The question in Rhode Island political circles (at least on the right-leaning side of those circles) is: What is Joe Trillo thinking? Ted Nesi and Steve Nielson report on the candidate’s announcement on WPRO’s Matt Allen Show that he will run for governor as an independent:
Trillo’s decision opens up the potential for Rhode Island to elect a governor with less than majority support for the third time in a row. Then-independent Lincoln Chafee was elected in 2010 with 36% of the vote in a four-way field, and Raimondo was elected in 2014 with 41% in a three-way field.
During the radio interview, Allen noted that Republicans are likely to criticize Trillo as making it easier for Raimondo to win re-election by splitting the vote against her. “You think I didn’t think of that, being in politics?” Trillo shot back. “My answer is very simple – give me a shot in this general election and listen to my message. My message is going to be different from typical politicians that ride defense in the middle.”
Republicans who offer such criticism are absolutely right. Rhode Island arguably got Governor Lincoln Chafee because Ken Block split the vote. We arguably got Governor Gina Raimondo because Bob Healey split the vote. And the pattern suggests that we’ll get another term of Raimondo because Joe Trillo splits the vote.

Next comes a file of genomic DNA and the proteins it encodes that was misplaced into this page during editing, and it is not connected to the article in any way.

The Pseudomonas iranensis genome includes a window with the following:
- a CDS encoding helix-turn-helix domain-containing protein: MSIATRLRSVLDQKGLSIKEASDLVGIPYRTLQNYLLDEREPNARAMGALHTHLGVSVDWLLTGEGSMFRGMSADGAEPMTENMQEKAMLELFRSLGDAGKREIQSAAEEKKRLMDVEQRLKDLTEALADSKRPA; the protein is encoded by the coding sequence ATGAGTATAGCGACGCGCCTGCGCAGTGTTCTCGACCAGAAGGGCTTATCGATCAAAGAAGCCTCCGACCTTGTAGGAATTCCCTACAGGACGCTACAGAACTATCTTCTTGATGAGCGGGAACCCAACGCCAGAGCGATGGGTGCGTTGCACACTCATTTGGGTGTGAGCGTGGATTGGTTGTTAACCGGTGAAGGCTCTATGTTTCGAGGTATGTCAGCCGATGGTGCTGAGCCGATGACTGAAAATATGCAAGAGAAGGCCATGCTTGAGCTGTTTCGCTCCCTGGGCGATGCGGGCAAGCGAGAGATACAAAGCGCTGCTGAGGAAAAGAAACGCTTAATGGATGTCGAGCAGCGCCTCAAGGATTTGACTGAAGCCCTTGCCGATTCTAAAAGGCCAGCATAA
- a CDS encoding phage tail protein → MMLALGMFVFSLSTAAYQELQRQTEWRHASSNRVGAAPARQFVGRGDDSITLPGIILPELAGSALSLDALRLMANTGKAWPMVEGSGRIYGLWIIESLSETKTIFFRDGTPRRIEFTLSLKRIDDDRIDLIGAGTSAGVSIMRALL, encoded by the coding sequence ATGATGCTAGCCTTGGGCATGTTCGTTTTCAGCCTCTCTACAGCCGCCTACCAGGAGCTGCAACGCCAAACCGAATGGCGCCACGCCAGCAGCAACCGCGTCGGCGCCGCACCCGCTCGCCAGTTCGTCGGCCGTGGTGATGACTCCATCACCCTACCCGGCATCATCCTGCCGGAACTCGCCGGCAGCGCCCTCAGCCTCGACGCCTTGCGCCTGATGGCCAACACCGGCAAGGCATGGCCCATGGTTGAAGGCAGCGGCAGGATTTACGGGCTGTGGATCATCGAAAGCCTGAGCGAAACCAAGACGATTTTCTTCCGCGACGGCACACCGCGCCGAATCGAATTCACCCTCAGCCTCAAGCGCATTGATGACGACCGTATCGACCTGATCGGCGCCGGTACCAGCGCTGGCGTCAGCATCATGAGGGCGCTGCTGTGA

The main difference, in this case, is that Trillo has long been a Republican and was expected to run in the primary right up to this announcement. Reportedly, some of his early donors are livid, even stopping payment on checks.
Putting aside the possibility of some hidden motive, Trillo may be looking at the developing Republican primary and find he doesn’t have a lane. Cranston Mayor Allan Fung is the obvious front-runner, having nearly won against Raimondo in 2014 and having the strongest public-sector executive experience. Meanwhile House Minority Leader Patricia Morgan made a strong early entry as the more-conservative option for the GOP. She also remains a sitting legislator, whereas Trillo currently holds no public office. Running as an independent, Trillo can skip the primary and draw attention to himself largely with his own money.
Whatever the motivation, Rhode Island is likely to suffer for it.